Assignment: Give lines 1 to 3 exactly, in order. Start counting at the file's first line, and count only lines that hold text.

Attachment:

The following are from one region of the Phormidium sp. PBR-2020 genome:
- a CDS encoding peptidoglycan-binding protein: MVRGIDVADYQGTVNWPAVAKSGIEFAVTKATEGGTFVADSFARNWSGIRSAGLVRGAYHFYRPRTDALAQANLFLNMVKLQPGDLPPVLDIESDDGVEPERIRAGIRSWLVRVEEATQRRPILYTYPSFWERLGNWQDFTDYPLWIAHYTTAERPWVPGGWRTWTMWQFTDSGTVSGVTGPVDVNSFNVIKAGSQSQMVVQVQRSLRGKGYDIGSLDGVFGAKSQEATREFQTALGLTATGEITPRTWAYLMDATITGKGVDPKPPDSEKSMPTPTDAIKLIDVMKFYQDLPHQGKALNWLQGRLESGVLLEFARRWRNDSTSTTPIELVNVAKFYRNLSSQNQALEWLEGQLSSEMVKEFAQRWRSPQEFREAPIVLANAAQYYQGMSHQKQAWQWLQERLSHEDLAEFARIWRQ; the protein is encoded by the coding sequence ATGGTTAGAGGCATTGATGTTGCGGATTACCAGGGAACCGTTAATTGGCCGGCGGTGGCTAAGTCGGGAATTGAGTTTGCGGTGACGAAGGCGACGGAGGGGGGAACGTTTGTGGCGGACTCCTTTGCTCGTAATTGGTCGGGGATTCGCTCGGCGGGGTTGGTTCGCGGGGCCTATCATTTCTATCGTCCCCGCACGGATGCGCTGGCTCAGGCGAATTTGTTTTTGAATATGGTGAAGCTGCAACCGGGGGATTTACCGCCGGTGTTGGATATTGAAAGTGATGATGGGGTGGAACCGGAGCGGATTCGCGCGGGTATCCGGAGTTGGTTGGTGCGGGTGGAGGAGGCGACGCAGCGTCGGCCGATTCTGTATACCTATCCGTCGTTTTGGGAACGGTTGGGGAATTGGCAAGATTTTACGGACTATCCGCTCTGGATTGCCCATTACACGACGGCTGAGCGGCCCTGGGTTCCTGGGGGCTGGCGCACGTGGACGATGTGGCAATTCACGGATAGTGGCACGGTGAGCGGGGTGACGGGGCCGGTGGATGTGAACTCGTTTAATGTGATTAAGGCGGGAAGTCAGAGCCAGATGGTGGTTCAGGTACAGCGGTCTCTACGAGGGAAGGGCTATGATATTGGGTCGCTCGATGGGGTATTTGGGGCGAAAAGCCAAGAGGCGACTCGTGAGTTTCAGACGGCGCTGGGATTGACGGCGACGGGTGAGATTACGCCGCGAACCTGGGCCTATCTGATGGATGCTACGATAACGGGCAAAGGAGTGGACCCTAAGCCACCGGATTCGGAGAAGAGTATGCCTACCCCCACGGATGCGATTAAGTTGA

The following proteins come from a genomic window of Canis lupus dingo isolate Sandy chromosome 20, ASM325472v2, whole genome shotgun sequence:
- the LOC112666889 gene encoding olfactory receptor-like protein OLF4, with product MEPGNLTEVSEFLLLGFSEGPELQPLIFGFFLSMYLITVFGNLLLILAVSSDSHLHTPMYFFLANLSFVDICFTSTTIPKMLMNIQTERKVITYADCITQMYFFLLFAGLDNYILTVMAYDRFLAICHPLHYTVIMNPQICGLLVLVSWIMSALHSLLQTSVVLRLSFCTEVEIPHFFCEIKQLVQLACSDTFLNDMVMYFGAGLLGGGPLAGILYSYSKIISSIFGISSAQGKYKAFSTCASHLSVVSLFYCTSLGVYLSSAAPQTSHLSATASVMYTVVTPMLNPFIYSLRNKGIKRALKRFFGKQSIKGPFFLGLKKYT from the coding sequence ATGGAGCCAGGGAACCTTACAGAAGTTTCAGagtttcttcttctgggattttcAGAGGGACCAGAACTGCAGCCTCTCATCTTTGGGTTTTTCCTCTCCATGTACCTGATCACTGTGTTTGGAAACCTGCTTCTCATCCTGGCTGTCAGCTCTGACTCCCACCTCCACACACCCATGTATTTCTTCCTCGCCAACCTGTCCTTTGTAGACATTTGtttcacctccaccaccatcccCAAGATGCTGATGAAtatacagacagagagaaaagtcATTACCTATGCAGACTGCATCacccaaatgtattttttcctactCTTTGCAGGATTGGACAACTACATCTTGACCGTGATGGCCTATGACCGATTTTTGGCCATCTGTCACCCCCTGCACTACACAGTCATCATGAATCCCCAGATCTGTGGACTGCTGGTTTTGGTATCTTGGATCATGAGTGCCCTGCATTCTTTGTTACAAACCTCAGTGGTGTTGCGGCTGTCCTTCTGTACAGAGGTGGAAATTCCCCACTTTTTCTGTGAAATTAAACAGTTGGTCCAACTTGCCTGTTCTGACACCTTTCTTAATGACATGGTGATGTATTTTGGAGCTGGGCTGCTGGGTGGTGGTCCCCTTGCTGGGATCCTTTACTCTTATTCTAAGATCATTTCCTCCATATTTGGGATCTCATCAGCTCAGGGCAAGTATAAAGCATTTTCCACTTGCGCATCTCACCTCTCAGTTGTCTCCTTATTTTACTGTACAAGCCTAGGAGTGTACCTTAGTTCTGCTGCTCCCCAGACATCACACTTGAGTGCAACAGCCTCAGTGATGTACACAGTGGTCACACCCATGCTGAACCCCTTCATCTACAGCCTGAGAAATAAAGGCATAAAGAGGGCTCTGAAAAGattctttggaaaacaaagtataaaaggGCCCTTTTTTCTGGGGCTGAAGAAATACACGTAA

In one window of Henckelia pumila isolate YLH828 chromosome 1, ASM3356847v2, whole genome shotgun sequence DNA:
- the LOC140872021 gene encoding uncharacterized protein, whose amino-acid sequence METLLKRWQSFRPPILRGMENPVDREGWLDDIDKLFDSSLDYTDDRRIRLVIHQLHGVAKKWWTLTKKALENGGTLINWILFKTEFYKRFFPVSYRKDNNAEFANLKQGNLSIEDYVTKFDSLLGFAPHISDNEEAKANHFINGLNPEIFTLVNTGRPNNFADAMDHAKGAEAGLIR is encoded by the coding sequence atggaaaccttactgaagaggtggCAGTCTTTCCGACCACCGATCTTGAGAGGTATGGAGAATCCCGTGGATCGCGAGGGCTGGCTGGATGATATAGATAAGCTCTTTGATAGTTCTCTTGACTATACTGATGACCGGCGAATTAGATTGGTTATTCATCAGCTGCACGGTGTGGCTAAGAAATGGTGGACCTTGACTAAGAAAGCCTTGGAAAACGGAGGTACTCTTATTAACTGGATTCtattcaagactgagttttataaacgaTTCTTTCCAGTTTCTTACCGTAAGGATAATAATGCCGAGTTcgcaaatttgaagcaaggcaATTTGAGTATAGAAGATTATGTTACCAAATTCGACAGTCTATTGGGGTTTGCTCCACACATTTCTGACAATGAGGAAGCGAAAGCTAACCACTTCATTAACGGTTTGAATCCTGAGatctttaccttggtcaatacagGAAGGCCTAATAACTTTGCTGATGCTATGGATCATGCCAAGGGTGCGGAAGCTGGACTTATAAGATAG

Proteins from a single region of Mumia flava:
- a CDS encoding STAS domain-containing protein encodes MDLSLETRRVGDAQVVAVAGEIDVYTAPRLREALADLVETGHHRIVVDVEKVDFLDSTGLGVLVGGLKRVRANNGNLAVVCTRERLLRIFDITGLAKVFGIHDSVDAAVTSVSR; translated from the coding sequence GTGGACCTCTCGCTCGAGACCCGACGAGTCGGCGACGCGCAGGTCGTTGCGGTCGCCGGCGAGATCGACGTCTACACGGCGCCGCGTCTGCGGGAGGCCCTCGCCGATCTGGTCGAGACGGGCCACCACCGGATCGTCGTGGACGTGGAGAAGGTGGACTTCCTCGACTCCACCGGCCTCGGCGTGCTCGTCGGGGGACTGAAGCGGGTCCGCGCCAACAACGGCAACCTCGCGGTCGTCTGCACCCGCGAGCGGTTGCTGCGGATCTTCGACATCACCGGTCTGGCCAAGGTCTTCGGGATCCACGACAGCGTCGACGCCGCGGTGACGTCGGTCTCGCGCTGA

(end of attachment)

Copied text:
The following are from one region of the Phormidium sp. PBR-2020 genome:
- a CDS encoding peptidoglycan-binding protein: MVRGIDVADYQGTVNWPAVAKSGIEFAVTKATEGGTFVADSFARNWSGIRSAGLVRGAYHFYRPRTDALAQANLFLNMVKLQPGDLPPVLDIESDDGVEPERIRAGIRSWLVRVEEATQRRPILYTYPSFWERLGNWQDFTDYPLWIAHYTTAERPWVPGGWRTWTMWQFTDSGTVSGVTGPVDVNSFNVIKAGSQSQMVVQVQRSLRGKGYDIGSLDGVFGAKSQEATREFQTALGLTATGEITPRTWAYLMDATITGKGVDPKPPDSEKSMPTPTDAIKLIDVMKFYQDLPHQGKALNWLQGRLESGVLLEFARRWRNDSTSTTPIELVNVAKFYRNLSSQNQALEWLEGQLSSEMVKEFAQRWRSPQEFREAPIVLANAAQYYQGMSHQKQAWQWLQERLSHEDLAEFARIWRQ; the protein is encoded by the coding sequence ATGGTTAGAGGCATTGATGTTGCGGATTACCAGGGAACCGTTAATTGGCCGGCGGTGGCTAAGTCGGGAATTGAGTTTGCGGTGACGAAGGCGACGGAGGGGGGAACGTTTGTGGCGGACTCCTTTGCTCGTAATTGGTCGGGGATTCGCTCGGCGGGGTTGGTTCGCGGGGCCTATCATTTCTATCGTCCCCGCACGGATGCGCTGGCTCAGGCGAATTTGTTTTTGAATATGGTGAAGCTGCAACCGGGGGATTTACCGCCGGTGTTGGATATTGAAAGTGATGATGGGGTGGAACCGGAGCGGATTCGCGCGGGTATCCGGAGTTGGTTGGTGCGGGTGGAGGAGGCGACGCAGCGTCGGCCGATTCTGTATACCTATCCGTCGTTTTGGGAACGGTTGGGGAATTGGCAAGATTTTACGGACTATCCGCTCTGGATTGCCCATTACACGACGGCTGAGCGGCCCTGGGTTCCTGGGGGCTGGCGCACGTGGACGATGTGGCAATTCACGGATAGTGGCACGGTGAGCGGGGTGACGGGGCCGGTGGATGTGAACTCGTTTAATGTGATTAAGGCGGGAAGTCAGAGCCAGATGGTGGTTCAGGTACAGCGGTCTCTACGAGGGAAGGGCTATGATATTGGGTCGCTCGATGGGGTATTTGGGGCGAAAAGCCAAGAGGCGACTCGTGAGTTTCAGACGGCGCTGGGATTGACGGCGACGGGTGAGATTACGCCGCGAACCTGGGCCTATCTGATGGATGCTACGATAACGGGCAAAGGAGTGGACCCTAAGCCACCGGATTCGGAGAAGAGTATGCCTACCCCCACGGATGCGATTAAGTTGA

The following proteins come from a genomic window of Canis lupus dingo isolate Sandy chromosome 20, ASM325472v2, whole genome shotgun sequence: